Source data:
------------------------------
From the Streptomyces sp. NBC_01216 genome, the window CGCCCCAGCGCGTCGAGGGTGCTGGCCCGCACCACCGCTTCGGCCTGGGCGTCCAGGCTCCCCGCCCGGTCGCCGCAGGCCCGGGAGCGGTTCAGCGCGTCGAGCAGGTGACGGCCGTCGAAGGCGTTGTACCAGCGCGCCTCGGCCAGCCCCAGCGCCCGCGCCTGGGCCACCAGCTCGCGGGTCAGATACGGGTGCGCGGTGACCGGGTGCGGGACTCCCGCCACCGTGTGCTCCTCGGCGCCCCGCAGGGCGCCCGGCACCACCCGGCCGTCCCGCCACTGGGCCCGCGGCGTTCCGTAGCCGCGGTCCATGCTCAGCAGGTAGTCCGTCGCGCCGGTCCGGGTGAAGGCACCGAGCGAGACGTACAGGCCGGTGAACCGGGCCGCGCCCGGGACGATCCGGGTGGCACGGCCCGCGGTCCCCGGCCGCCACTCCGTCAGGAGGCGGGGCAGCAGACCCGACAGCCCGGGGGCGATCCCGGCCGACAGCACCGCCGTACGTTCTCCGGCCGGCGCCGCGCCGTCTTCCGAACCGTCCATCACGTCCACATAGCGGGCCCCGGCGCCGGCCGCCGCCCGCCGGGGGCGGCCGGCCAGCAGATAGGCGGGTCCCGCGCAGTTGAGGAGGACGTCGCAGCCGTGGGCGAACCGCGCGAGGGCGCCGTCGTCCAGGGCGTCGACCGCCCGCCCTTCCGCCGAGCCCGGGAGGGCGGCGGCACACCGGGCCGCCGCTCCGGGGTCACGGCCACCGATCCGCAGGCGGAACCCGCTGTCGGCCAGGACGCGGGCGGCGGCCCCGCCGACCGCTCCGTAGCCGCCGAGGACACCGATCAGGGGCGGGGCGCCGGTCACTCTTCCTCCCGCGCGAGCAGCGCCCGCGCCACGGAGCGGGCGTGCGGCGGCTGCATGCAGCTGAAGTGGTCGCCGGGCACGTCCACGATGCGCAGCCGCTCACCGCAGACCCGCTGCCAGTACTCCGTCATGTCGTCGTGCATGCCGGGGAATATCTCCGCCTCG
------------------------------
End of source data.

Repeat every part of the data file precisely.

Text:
From the Streptomyces sp. NBC_01216 genome, the window CGCCCCAGCGCGTCGAGGGTGCTGGCCCGCACCACCGCTTCGGCCTGGGCGTCCAGGCTCCCCGCCCGGTCGCCGCAGGCCCGGGAGCGGTTCAGCGCGTCGAGCAGGTGACGGCCGTCGAAGGCGTTGTACCAGCGCGCCTCGGCCAGCCCCAGCGCCCGCGCCTGGGCCACCAGCTCGCGGGTCAGATACGGGTGCGCGGTGACCGGGTGCGGGACTCCCGCCACCGTGTGCTCCTCGGCGCCCCGCAGGGCGCCCGGCACCACCCGGCCGTCCCGCCACTGGGCCCGCGGCGTTCCGTAGCCGCGGTCCATGCTCAGCAGGTAGTCCGTCGCGCCGGTCCGGGTGAAGGCACCGAGCGAGACGTACAGGCCGGTGAACCGGGCCGCGCCCGGGACGATCCGGGTGGCACGGCCCGCGGTCCCCGGCCGCCACTCCGTCAGGAGGCGGGGCAGCAGACCCGACAGCCCGGGGGCGATCCCGGCCGACAGCACCGCCGTACGTTCTCCGGCCGGCGCCGCGCCGTCTTCCGAACCGTCCATCACGTCCACATAGCGGGCCCCGGCGCCGGCCGCCGCCCGCCGGGGGCGGCCGGCCAGCAGATAGGCGGGTCCCGCGCAGTTGAGGAGGACGTCGCAGCCGTGGGCGAACCGCGCGAGGGCGCCGTCGTCCAGGGCGTCGACCGCCCGCCCTTCCGCCGAGCCCGGGAGGGCGGCGGCACACCGGGCCGCCGCTCCGGGGTCACGGCCACCGATCCGCAGGCGGAACCCGCTGTCGGCCAGGACGCGGGCGGCGGCCCCGCCGACCGCTCCGTAGCCGCCGAGGACACCGATCAGGGGCGGGGCGCCGGTCACTCTTCCTCCCGCGCGAGCAGCGCCCGCGCCACGGAGCGGGCGTGCGGCGGCTGCATGCAGCTGAAGTGGTCGCCGGGCACGTCCACGATGCGCAGCCGCTCACCGCAGACCCGCTGCCAGTACTCCGTCATGTCGTCGTGCATGCCGGGGAATATCTCCGCCTCG